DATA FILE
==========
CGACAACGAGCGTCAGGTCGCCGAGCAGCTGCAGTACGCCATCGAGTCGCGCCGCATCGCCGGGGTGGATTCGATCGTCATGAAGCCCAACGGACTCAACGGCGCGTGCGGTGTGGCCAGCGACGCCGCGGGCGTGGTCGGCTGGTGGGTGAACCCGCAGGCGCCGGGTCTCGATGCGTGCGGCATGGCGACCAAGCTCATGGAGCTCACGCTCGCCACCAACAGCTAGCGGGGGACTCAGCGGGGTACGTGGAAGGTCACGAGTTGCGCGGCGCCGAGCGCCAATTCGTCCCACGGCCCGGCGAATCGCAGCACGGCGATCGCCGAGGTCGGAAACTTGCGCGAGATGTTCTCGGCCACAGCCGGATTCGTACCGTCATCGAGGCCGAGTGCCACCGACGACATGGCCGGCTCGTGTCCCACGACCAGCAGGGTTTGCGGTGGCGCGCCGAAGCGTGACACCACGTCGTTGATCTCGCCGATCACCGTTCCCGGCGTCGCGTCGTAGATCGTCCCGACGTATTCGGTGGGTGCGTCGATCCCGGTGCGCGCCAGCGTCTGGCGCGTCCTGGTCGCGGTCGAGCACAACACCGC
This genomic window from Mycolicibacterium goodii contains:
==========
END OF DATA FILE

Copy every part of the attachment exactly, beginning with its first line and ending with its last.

CGACAACGAGCGTCAGGTCGCCGAGCAGCTGCAGTACGCCATCGAGTCGCGCCGCATCGCCGGGGTGGATTCGATCGTCATGAAGCCCAACGGACTCAACGGCGCGTGCGGTGTGGCCAGCGACGCCGCGGGCGTGGTCGGCTGGTGGGTGAACCCGCAGGCGCCGGGTCTCGATGCGTGCGGCATGGCGACCAAGCTCATGGAGCTCACGCTCGCCACCAACAGCTAGCGGGGGACTCAGCGGGGTACGTGGAAGGTCACGAGTTGCGCGGCGCCGAGCGCCAATTCGTCCCACGGCCCGGCGAATCGCAGCACGGCGATCGCCGAGGTCGGAAACTTGCGCGAGATGTTCTCGGCCACAGCCGGATTCGTACCGTCATCGAGGCCGAGTGCCACCGACGACATGGCCGGCTCGTGTCCCACGACCAGCAGGGTTTGCGGTGGCGCGCCGAAGCGTGACACCACGTCGTTGATCTCGCCGATCACCGTTCCCGGCGTCGCGTCGTAGATCGTCCCGACGTATTCGGTGGGTGCGTCGATCCCGGTGCGCGCCAGCGTCTGGCGCGTCCTGGTCGCGGTCGAGCACAACACCGC
This genomic window from Mycolicibacterium goodii contains: